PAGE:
Karaoke most irritating gadget in Britain: govt survey

LONDON (AFP) - Timeless, classic songs wrecked by tuneless, howling drunks: the karaoke machine is the most annoying gadget in Britain, a survey for the government found.
A TNS Omnibus poll for the Department for Communities found that the Japanese invention topped a list of gadgets that people wished had never been invented.

Karaoke most irritating gadget in Britain: govt survey
Nearly a quarter (22 percent) of those surveyed chose the karaoke machine. 17 percent said 24-hour sports channels, 12 percent chose video games consoles, while 11 percent said mobile phones and seven percent said alarm clocks.
"Seeing the karaoke machine at the top of that list made me smile," said Kane Kramer, a director of the British Inventors Society, according to The Independent.
"When people are singing karaoke they are enjoying themselves, but as a member of the audience you are just watching somebody who can't perform -- and isn't particularly pleasant to listen to -- for as long as you can bear it.
"It is anti-social. You might have 10 people who want to sing some karaoke, which means 150 people have to suffer it.
"But the crazy thing is that people still do go just to be a spectator at other people's inability to sing.
"After a short while -- unless they're very drunk -- they're going to find that listening to performers failing to perform for two hours is not the best way to spend the evening."
Karaoke has turned into a multibillion-dollar industry since being invented in 1971 by Daisuke Inoue, a Japanese club keyboardist looking to provide music for a customer who wanted to sing on a company trip.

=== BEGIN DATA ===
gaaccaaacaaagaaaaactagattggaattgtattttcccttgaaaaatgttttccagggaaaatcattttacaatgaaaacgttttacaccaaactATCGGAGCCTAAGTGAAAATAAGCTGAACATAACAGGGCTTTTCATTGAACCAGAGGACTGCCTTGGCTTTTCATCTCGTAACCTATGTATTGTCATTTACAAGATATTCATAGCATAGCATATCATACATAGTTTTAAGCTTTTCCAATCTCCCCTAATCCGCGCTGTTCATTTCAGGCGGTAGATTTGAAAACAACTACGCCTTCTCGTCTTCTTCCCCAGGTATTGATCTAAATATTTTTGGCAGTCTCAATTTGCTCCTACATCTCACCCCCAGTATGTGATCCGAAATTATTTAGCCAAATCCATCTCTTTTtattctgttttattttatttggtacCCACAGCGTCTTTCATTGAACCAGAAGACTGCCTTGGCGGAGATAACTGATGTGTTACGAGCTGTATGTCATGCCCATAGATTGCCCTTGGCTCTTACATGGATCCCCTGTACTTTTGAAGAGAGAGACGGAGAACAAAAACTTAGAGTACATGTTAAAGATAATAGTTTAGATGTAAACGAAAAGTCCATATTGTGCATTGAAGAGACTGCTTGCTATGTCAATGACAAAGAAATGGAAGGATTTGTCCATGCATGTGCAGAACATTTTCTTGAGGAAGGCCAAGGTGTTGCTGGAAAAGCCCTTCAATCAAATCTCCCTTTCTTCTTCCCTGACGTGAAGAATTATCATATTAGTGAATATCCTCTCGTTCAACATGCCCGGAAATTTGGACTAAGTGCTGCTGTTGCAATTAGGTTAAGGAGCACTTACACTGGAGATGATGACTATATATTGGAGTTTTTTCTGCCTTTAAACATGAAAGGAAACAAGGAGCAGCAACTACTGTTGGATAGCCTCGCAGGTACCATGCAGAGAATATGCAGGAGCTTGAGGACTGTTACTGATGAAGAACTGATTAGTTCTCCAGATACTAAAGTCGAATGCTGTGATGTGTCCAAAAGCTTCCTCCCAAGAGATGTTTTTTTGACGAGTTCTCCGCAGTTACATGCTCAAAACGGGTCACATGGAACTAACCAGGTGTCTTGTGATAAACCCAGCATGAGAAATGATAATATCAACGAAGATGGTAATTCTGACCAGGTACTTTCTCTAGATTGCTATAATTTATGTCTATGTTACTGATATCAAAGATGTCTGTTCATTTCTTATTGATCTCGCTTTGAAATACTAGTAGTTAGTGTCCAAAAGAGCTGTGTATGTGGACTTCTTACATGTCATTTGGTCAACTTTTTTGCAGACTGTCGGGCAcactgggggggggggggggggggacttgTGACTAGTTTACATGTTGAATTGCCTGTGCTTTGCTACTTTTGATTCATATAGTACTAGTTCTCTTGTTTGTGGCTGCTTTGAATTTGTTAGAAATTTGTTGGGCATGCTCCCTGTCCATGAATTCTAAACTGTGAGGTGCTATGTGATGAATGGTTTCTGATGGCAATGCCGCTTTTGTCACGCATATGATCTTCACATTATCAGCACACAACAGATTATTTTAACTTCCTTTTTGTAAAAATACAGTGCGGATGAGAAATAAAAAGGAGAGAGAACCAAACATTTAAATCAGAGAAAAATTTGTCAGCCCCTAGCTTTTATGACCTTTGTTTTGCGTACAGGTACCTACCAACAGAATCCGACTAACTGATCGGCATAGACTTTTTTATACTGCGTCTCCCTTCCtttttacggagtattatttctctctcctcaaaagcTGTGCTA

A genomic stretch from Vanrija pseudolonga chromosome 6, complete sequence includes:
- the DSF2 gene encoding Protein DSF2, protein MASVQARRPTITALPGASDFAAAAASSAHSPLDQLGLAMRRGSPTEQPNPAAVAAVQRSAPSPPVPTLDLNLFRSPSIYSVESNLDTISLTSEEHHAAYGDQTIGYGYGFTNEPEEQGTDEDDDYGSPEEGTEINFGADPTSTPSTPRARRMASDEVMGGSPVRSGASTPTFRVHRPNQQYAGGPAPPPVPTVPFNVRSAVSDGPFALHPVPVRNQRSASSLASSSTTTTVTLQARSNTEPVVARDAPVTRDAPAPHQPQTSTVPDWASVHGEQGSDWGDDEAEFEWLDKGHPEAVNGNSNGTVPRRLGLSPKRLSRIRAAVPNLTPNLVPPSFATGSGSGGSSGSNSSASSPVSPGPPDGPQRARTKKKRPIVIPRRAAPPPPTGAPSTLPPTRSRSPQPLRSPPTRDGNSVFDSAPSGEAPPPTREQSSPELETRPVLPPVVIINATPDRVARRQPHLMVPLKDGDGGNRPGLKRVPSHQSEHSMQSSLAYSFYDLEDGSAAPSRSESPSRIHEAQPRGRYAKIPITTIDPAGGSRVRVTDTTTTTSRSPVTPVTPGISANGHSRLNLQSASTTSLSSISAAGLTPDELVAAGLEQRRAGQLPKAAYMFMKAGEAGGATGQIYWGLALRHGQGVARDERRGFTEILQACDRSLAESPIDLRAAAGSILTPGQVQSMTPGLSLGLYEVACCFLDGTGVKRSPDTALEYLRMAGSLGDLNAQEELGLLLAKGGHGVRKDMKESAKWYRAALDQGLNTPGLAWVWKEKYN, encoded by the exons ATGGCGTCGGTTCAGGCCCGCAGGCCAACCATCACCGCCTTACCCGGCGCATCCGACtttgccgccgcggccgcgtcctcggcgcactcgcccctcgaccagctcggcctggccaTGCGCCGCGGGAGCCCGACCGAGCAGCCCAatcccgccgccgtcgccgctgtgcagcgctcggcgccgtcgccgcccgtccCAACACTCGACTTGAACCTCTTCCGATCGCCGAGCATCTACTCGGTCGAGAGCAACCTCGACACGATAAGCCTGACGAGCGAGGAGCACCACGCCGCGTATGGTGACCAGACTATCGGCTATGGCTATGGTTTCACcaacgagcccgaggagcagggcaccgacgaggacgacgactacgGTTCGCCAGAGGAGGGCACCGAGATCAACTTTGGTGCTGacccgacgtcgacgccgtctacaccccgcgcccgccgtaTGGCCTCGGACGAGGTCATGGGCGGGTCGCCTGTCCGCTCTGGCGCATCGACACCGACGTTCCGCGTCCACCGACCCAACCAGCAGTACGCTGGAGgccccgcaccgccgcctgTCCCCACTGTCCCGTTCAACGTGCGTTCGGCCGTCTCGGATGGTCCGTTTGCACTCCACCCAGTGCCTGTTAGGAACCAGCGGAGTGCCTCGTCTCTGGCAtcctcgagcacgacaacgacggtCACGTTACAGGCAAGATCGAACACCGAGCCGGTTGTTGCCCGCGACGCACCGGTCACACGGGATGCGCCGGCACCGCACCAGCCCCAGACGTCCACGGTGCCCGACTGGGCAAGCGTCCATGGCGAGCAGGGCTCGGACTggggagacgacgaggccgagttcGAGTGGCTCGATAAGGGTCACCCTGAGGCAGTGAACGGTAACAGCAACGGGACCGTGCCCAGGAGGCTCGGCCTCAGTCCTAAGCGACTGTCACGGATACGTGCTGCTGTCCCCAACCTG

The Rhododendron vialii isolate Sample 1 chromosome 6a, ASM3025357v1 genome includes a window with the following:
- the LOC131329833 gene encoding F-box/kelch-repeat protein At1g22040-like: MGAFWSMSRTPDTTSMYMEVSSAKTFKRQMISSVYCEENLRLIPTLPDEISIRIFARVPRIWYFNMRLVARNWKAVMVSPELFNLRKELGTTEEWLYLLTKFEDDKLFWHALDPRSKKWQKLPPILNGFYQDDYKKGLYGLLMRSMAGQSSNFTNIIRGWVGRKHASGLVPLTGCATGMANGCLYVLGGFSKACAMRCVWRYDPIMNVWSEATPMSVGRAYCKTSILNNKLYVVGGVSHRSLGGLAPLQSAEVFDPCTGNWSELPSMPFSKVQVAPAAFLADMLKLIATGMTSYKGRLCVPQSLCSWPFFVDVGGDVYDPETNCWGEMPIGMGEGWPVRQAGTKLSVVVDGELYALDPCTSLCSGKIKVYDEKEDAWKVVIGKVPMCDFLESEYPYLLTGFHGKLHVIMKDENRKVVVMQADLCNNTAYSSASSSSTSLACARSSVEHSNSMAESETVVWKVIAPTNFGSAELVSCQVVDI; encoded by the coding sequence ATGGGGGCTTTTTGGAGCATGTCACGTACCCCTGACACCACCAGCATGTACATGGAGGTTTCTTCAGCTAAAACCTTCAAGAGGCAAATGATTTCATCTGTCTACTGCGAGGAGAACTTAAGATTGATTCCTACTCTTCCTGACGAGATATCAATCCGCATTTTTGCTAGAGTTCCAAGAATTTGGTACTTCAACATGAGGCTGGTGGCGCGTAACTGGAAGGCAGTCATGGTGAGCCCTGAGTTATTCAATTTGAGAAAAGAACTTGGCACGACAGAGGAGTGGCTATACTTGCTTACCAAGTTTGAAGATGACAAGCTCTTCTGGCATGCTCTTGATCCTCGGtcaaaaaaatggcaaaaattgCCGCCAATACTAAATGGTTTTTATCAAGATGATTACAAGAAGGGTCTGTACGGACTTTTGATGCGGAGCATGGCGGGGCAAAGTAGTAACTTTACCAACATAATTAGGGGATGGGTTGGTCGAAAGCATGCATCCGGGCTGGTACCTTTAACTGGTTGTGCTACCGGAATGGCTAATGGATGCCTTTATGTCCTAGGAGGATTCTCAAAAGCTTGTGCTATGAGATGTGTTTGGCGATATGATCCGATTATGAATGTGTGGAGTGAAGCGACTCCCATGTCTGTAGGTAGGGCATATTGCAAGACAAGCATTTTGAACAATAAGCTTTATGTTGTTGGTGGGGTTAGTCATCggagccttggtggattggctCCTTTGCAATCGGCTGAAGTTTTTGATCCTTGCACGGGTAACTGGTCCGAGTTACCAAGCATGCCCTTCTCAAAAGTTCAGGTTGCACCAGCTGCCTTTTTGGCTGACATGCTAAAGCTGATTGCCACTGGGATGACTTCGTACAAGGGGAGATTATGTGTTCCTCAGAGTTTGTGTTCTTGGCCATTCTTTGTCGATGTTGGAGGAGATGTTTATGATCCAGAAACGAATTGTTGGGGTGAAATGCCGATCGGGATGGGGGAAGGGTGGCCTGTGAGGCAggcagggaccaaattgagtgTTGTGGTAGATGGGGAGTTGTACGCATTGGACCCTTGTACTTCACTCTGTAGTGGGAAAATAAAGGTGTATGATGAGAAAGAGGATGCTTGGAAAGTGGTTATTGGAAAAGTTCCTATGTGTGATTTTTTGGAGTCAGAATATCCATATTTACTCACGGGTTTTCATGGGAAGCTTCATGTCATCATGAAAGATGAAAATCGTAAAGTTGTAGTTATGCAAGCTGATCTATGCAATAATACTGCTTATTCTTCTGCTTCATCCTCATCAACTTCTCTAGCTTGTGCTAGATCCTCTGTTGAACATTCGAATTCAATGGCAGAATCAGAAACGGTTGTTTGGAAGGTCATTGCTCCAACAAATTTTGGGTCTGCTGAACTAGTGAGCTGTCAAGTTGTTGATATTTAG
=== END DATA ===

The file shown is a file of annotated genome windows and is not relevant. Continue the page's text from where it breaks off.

Ivor Arbiter and his daughter Joanne, who are behind music and audio equipment suppliers Arbiter Group, imported the first karaoke machines to Britain after Ivor saw them at a trade show in Japan in 1987.
Joanne Arbiter said she could not understand how they headed the poll, given top television show "The X Factor" and the huge-selling hits spawned by it are essentially based on unknown singers performing to backing music.
"It might be irritating in the pub, but it's also given millions of people who didn't know they could sing the opportunity to discover they can," she said, according to The Daily Telegraph.
"When we started, we saw it as a way of providing a backing band for singers who didn't have one. I went to pubs in Manchester and all over the country and heard the most amazing talent.
"People were packing into the pubs to hear the great people, not the terrible ones, and in some villages the good singers became local celebrities."
According to the Performing Rights Society, Robbie Williams' "Angels" was the most performed karaoke song of 2008, followed by The Zutons' "Valerie", "Dancing Queen" by ABBA, "Sweet Caroline" by Neil Diamond and "Kingston Town" by UB40.
Asked which gadgets people would like to see invented in the future, 18 percent said a robot cleaner, 16 percent said a time machine and 12 percent said a teleporter.
Asked what the most important safety gadgets were, 69 percent said the smoke alarm, 64 percent said seat belts and 29 percent said baby seats.
Pollsters TNS Omnibus surveyed 2,584 adults in England online.
Image of a finalist at a karaoke competition in West Hollywood in 2006, by Frederick M. Brown.

Friday, January 9th 2009

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